The prices, she said, have forced many locals to give up their favorite drink, black tea. Many people in Mosul can now afford to eat not more than once a day, while many can only afford to eat "every other day."
Since the start of the operation to liberate the city from Daesh, on October 17, 2016, the militants have been using children and their parents as human shields. Due to the lack of food, she said, children are suffering the most, with many dying from starvation.
"When I was in the al-Jadaa refugee camp, I met a woman whose 11-month-old baby died because of dwindling milk when she was breastfeeding him, and there was no powdered baby milk to substitute it with," the lady told Sputnik.
When she lost her milk she attempted to leave Mosul and reach the Iraqi government army.
She was stopped by a militant who asked where she was going. When she answered that she has lost milk and there was no powdered baby milk, he turned her back into the city with the words: "Get back where you came from. You are no better than me, and I have lost two children."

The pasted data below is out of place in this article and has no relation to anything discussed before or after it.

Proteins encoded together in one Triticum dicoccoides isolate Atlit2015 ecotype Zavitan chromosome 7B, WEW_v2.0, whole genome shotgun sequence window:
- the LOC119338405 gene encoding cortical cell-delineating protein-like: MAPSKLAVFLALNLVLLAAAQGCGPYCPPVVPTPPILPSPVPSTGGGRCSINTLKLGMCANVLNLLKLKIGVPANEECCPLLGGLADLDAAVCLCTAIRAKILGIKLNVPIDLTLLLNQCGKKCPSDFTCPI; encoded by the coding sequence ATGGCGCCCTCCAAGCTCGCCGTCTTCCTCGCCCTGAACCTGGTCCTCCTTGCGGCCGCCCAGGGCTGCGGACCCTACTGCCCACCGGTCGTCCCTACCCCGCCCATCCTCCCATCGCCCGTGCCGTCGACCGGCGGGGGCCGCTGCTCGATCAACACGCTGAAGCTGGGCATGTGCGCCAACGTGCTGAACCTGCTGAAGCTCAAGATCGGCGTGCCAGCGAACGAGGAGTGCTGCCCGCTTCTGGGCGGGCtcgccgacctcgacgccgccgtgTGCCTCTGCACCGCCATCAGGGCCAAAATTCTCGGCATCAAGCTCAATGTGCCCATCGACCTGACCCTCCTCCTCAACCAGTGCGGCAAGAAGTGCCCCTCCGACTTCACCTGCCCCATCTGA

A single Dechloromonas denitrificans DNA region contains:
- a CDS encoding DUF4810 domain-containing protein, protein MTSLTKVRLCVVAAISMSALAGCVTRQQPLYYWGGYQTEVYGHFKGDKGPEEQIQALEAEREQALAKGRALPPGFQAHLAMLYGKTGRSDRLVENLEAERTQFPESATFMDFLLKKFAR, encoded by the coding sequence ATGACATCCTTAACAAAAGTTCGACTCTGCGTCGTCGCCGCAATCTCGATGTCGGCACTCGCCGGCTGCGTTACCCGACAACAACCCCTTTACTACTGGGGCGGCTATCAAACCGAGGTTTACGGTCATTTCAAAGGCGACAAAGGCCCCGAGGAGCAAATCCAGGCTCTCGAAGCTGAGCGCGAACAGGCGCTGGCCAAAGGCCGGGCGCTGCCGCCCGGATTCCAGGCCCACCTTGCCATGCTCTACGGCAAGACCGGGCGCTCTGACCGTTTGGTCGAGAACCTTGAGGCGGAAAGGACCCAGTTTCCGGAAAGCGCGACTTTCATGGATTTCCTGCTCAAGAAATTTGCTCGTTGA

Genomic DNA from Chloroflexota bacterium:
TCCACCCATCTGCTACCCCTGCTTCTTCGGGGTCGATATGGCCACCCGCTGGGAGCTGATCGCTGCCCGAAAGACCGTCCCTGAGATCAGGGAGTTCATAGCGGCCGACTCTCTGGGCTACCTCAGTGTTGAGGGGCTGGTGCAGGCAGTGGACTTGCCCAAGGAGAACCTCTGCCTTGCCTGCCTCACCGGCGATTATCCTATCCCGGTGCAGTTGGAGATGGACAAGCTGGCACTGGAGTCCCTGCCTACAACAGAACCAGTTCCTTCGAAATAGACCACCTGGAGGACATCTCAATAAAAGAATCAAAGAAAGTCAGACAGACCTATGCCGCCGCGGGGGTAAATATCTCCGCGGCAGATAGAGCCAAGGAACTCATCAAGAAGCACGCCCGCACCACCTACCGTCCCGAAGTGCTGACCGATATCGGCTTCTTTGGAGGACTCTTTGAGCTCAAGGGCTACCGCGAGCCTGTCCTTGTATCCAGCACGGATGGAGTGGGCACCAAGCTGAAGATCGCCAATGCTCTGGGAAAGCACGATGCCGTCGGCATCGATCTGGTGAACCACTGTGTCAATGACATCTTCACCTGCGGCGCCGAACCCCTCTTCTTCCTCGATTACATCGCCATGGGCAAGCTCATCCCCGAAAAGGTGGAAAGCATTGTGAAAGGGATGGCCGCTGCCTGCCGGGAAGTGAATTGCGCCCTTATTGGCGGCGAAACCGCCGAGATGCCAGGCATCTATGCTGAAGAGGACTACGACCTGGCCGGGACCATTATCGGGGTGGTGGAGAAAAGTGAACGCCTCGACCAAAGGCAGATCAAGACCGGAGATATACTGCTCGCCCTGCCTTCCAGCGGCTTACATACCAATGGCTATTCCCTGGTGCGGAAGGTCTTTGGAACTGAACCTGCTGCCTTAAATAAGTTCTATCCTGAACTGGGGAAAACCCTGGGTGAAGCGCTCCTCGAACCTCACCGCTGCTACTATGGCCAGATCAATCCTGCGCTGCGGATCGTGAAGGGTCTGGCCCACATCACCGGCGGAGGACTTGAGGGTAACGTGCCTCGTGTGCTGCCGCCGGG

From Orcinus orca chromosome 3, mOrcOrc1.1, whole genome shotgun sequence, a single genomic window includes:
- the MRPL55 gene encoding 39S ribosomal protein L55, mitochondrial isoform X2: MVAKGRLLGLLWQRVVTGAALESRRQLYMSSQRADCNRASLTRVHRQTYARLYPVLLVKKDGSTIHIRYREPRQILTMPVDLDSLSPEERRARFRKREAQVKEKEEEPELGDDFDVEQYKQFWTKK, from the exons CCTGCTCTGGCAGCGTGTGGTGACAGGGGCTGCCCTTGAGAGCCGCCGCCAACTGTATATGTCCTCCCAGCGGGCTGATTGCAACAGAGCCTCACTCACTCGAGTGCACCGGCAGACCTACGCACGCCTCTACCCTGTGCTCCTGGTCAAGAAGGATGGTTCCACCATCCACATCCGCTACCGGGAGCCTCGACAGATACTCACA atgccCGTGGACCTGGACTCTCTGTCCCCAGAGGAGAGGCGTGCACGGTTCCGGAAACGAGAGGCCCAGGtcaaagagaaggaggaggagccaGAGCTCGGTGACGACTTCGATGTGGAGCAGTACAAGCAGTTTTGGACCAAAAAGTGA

In the mosques of the Tamuz district of western Mosul, every other day prayers are heard for a child who has died of hunger, the lady said.
She also told another story: when the hunger became unbearable, one of the residents took his family and went to one of the militants' abandoned headquarters. They thought that the government army would start bombing it and they would face a swift death, without any suffering. However, she said, God decided otherwise and the district was liberated the next day.
Most of the residents, she said, are eating wheat which they collect themselves. Even onions have become delicacy. There are extremely poor districts, such as al Rifai, where people are eating mostly dried bread, and Tamuz, where people are eating grass, which is also coming to an end, she concluded.